Foggy Goggles: Into the Pillows – dpsskisstore
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Foggy Goggles: Into the Pillows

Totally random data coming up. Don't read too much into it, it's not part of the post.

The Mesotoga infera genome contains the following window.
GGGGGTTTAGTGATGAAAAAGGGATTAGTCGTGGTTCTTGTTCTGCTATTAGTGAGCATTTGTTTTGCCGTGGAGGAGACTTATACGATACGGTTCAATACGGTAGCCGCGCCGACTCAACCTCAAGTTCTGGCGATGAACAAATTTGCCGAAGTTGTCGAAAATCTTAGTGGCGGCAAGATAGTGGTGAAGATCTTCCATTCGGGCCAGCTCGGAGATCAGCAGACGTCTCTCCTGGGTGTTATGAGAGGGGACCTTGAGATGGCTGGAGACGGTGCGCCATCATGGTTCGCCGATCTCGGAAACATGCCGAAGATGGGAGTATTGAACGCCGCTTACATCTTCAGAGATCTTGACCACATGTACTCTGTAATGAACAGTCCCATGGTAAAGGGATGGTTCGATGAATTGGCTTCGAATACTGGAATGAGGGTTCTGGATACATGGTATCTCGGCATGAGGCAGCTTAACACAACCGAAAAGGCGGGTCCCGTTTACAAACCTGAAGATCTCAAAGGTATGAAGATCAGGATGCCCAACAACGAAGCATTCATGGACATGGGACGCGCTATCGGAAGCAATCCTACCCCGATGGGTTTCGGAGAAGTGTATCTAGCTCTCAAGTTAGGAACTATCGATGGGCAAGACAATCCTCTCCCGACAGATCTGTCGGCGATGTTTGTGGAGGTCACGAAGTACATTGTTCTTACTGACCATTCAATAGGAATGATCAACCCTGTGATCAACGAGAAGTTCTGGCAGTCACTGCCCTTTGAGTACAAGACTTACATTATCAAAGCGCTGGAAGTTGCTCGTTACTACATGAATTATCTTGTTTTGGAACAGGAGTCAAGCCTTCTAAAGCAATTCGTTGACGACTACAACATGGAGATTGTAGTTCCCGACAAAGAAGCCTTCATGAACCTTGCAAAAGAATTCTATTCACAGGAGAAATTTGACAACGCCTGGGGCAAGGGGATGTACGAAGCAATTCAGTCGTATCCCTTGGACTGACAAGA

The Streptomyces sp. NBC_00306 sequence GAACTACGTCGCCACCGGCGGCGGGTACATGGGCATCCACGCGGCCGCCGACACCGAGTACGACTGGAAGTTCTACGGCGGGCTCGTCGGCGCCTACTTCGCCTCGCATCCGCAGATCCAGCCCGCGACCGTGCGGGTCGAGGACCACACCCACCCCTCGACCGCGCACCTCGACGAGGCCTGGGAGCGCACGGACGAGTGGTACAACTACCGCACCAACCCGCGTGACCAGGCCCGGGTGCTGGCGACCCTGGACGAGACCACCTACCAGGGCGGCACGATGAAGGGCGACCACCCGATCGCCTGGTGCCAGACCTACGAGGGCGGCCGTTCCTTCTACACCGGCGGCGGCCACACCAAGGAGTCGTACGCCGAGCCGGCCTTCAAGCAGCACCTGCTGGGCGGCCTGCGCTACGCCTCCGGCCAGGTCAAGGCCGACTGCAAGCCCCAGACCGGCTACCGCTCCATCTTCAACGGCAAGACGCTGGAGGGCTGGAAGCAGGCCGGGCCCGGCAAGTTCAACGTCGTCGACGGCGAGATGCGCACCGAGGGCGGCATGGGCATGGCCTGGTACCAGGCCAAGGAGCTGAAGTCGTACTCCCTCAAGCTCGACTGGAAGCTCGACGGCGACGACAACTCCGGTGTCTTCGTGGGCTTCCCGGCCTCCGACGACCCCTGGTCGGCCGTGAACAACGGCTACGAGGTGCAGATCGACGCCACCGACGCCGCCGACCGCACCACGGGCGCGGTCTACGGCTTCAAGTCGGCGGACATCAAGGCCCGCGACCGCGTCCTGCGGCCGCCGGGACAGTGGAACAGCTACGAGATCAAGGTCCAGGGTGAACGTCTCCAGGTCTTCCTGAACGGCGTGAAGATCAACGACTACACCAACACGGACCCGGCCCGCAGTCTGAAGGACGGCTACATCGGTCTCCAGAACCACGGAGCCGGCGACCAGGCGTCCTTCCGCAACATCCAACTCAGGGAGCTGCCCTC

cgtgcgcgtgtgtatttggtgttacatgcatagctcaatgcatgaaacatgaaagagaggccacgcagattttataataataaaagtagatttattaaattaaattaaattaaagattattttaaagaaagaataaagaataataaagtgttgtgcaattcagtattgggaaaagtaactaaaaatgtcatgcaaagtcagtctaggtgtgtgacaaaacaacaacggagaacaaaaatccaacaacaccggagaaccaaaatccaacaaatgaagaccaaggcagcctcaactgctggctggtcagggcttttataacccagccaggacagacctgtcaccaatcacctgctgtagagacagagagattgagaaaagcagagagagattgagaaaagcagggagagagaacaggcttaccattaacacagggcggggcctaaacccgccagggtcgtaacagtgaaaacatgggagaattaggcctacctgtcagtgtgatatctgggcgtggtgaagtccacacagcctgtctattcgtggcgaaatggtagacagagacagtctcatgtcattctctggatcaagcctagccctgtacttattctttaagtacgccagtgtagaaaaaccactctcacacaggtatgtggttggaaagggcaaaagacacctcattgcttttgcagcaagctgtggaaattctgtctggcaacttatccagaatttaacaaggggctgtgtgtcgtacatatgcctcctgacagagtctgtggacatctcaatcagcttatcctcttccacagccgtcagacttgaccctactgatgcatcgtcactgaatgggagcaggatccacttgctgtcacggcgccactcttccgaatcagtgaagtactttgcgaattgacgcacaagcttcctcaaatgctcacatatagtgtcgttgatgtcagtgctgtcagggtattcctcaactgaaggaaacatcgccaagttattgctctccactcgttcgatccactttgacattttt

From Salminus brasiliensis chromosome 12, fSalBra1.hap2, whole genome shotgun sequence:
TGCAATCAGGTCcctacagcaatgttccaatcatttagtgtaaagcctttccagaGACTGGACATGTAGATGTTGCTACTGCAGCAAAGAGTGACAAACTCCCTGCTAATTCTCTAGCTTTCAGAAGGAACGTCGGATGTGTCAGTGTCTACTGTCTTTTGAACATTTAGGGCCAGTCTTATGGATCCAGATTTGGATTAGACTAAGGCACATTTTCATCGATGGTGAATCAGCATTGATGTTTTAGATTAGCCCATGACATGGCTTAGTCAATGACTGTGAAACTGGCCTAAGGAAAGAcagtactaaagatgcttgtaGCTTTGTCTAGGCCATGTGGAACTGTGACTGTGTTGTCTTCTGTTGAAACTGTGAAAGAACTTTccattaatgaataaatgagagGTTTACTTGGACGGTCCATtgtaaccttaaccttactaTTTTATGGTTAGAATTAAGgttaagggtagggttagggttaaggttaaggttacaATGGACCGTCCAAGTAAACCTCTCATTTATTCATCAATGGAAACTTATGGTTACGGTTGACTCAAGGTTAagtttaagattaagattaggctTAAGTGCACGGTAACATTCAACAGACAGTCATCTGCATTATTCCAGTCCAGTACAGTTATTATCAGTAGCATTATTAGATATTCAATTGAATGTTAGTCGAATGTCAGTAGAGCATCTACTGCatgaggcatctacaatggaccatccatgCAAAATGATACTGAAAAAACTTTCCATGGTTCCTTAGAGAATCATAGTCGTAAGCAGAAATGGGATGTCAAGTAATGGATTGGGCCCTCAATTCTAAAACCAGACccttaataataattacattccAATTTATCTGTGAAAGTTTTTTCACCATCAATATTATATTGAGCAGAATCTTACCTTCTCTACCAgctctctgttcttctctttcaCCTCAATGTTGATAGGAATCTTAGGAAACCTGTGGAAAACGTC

One comes to Haines, Alaska to confront their personal demons on aesthetic, heavy big mountain lines. With snow that glues itself to seventy degree spines, It's the capital of the snowy planet for that kind of jazz. Typically, tree skiing and Haines aren't used in the same sentence, but in one of life's little surprises, we found ourselves on a pillow hunt during the Fifty Year Storm. There is a new cat skiing operation in Haines this year. Run by the boys at SEABA, the operation accesses terrain on a mountain named Old Faithful. When the Snowcat isn't running, it's easy picking on the sleds due to the perfectly groomed cat track. To get there from the Haines House, it's a few miles down Mosquito Lake, a couple of miles of high speed sleding down the Highway, a right at the 26 Mile Bridge, then up a cat road that you can truly rally on. The Cat terrain is generally mellow, but there are few choice pillow sections that qualify as A to B grade. The core crew during our first day of the storm was Patrik, Oskar, Mark and myself. For the cat road, towing is the best way up, and with the sleds, it means a ski lift that moves at fifty miles an hour. The pillows were sequential, the snow was deep, medium to high density, and super fun. Small flakes kept falling as we skied. It was quiet and beautiful in the trees. In the thick forest, you only heard the talk and grunts of your friends, your skis moving through snow, and your breath as skis dropped and diced from one pillow to the next. All and all, fairly efforless, except for keeping your goggles unfogged with the dense moisture in the air. When the cameras were put away, Patrik and I skied one freeski run together. Skiing different sections we could hear each other out of our peripheries; the sound of turning and landing drops somewhere adjacent to one another. At one point, about half way down, we barely missed each other in a near collision. We laughed without stopping, and kept skiing only to meet thrity seconds later at the bottom. We were buzzing. It was the best run of the day. Patrik called it the best treeskiing of his life.